(Video: Produced by Julianne Hill, Music by King Moosa & SC)
A patchwork of state laws in the U.S. might make it confusing for anyone with a criminal record to know if they have the right to vote in their home state.
In Chicago, rapper King Moosa, whose given name is Brian Harrington, works with the Fully Free Campaign to spread the word to other people who have been impacted by the criminal legal system about their rights to vote.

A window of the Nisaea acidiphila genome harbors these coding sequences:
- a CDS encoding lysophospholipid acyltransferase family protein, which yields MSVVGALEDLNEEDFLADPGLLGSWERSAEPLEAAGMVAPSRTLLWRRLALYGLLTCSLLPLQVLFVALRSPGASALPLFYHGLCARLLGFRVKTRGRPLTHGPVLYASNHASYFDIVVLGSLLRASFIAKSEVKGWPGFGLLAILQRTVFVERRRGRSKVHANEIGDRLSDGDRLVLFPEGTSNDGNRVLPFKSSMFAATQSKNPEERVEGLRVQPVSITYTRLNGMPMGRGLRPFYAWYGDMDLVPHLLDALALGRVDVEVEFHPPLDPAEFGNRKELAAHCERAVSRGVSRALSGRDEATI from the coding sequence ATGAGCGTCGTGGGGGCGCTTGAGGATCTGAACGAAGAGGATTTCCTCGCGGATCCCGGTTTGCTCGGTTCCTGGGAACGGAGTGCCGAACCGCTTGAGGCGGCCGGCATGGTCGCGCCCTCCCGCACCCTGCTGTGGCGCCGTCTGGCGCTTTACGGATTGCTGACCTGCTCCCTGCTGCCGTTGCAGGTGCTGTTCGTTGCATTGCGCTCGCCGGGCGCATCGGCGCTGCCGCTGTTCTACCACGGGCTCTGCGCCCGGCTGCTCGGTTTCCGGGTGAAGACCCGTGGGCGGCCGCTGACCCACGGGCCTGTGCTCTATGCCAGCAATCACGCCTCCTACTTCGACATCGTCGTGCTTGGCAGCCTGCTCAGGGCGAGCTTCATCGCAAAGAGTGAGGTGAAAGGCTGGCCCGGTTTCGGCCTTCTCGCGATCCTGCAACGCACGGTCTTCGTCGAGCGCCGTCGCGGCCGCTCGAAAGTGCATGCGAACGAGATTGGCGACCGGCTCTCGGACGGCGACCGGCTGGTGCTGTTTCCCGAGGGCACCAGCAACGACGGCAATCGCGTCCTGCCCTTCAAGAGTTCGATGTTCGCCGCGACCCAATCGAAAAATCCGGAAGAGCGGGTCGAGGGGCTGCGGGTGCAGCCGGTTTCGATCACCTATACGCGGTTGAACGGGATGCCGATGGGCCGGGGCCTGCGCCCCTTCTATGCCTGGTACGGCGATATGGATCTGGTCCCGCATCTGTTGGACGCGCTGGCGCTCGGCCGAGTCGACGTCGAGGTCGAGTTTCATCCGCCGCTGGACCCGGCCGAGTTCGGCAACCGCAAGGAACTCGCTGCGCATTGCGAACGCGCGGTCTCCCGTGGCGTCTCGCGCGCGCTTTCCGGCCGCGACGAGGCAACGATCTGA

In recent years, advocates at Chicago Votes worked to pass laws ensuring people held in jails across the state are able to both register and vote in elections. One of those laws, SB 2090, also made Cook County Jail the first jail in the country to serve as a polling place.
The group also passed HB 2541, which ensured a civics education is taught in prison before inmates are released.
When people are incarcerated in Illinois prisons, they cannot vote until they are released and re-registered to vote. Chicago Votes is advocating for Senate Bill 828, which would restore voting rights to people during their incarceration.
The Illinois State Board of Elections has more on voting in the state and how to register.